As a preliminary investigation to the optimization, the objective function is examined. This additional investigation only provides insight into the optimization problem but is not necessary for the actual reconstruction. Figure 7 shows the objective function for both plates over the entire examined parameter space. The colored contour plots are based on a parameter grid of size 161 × 21. Both plates show a complex shape for the objective function with several local minima. However, the global minimum is located near the nominal parameters $ q * = ( 0 \u2009 mm , \u2009 0.4 \u2009 mm ) T$ and $ q * = ( 0 \u2009 mm , \u2009 0.8 \u2009 mm ) T$, respectively. There are several reasons why the global minimum of the objective function is not exactly at the nominal parameters. First, the measurement naturally contains a certain amount of noise. Also, the assumptions for the numerical model may not be accurate enough. It should be emphasized that this is only a 2D crosssectional model. In addition, the plates were machined with a certain tolerance so that the actual values differ from the nominal parameters. To illustrate the machiningrelated variance, the statistical values of several gauging points at which the notch is assessed with a measuring microscope (MS4BM01; Uhl Technische Mikroskopie, Aßlar, Germany) are listed in Table I. The distances were measured at 14 equally distributed points between $ y = \u2212 130 \u2009 mm$ and $ y = + 130 \u2009 mm$ along the notches (see Fig. 2). From the minimum and maximum depth values, it is evident that the bottoms of the notches are not completely flat, but there is no clear trend from one side of the notch to the other. On average, the notches are deeper than the nominal values. For the sake of simplicity, and since q_{1} varies over the length of the notch, the nominal parameter is usually referred to in the following. Furthermore, the MFC sensors were manually aligned to the predefined position and glued on by hand. The measuring points were aligned visually using the camera system of the LDV, so a more precise determination than the nominal position of $ q 1$ cannot be given. Nevertheless, Fig. 7 shows that the reconstruction parameters in the area with a low objective function value are close to the nominal parameters.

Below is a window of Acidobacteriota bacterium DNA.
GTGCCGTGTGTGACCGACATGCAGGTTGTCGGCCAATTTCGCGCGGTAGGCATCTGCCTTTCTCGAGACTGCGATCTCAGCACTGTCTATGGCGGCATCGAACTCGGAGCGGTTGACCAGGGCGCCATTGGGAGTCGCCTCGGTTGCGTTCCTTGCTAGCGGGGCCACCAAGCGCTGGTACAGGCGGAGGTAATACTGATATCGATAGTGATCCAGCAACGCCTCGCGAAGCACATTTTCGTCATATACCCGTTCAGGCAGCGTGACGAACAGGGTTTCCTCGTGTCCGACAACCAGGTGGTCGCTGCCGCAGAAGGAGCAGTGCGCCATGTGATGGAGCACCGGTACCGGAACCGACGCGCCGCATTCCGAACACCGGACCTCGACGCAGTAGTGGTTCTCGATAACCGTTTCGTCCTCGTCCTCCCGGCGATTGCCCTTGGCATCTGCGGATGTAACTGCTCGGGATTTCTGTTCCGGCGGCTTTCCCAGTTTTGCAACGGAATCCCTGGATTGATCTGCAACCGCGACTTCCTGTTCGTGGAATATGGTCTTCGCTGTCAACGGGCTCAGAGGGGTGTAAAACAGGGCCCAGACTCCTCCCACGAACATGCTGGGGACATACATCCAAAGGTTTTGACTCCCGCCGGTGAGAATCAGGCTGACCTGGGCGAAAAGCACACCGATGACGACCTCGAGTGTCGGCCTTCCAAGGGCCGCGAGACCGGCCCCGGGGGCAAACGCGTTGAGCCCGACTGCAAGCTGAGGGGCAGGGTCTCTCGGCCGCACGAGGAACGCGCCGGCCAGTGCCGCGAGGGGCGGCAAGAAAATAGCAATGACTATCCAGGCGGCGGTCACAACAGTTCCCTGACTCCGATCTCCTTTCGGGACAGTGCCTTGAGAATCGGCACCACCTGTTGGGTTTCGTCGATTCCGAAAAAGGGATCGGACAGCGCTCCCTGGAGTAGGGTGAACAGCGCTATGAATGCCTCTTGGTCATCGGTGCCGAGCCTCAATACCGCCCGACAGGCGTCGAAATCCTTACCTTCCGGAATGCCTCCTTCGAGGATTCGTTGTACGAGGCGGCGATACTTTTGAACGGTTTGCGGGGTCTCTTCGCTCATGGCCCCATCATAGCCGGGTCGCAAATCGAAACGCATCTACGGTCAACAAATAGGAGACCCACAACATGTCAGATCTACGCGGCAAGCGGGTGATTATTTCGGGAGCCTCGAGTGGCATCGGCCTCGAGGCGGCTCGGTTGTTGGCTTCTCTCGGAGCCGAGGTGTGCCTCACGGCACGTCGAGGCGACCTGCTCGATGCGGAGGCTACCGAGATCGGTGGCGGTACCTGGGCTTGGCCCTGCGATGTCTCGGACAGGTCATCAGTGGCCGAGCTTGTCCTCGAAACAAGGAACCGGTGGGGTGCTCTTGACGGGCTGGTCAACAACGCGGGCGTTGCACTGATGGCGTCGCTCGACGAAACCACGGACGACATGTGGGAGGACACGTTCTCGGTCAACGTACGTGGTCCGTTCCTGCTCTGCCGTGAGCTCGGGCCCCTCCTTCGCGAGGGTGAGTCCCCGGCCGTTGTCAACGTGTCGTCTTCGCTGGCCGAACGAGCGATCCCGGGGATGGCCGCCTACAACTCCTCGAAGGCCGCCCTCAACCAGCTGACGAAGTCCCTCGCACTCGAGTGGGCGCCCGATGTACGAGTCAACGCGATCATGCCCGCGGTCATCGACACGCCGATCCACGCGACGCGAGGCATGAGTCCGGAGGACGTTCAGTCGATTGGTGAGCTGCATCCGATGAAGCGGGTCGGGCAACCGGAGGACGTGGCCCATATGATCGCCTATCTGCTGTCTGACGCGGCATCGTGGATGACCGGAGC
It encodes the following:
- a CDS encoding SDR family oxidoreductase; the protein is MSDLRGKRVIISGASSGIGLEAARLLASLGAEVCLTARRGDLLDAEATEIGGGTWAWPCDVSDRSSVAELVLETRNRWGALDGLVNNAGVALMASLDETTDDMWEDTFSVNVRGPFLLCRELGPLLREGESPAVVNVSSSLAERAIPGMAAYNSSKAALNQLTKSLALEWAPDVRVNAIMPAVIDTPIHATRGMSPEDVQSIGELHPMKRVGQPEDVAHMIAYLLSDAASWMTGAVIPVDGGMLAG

Plate .  Width (mm) .  Depth (mm) .  

Minimum .  Mean .  Maximum .  Minimum .  Mean .  Maximum .  
Plate I  0.498  0.504  0.507  0.408  0.427  0.450 
Plate II  0.496  0.500  0.505  0.763  0.809  0.850 
Plate .  Width (mm) .  Depth (mm) .  

Minimum .  Mean .  Maximum .  Minimum .  Mean .  Maximum .  
Plate I  0.498  0.504  0.507  0.408  0.427  0.450 
Plate II  0.496  0.500  0.505  0.763  0.809  0.850 
Gauged at 14 positions between $ y = \u2212 130 \u2009 mm$ and $ y = + 130 \u2009 mm$ (see Fig. 2).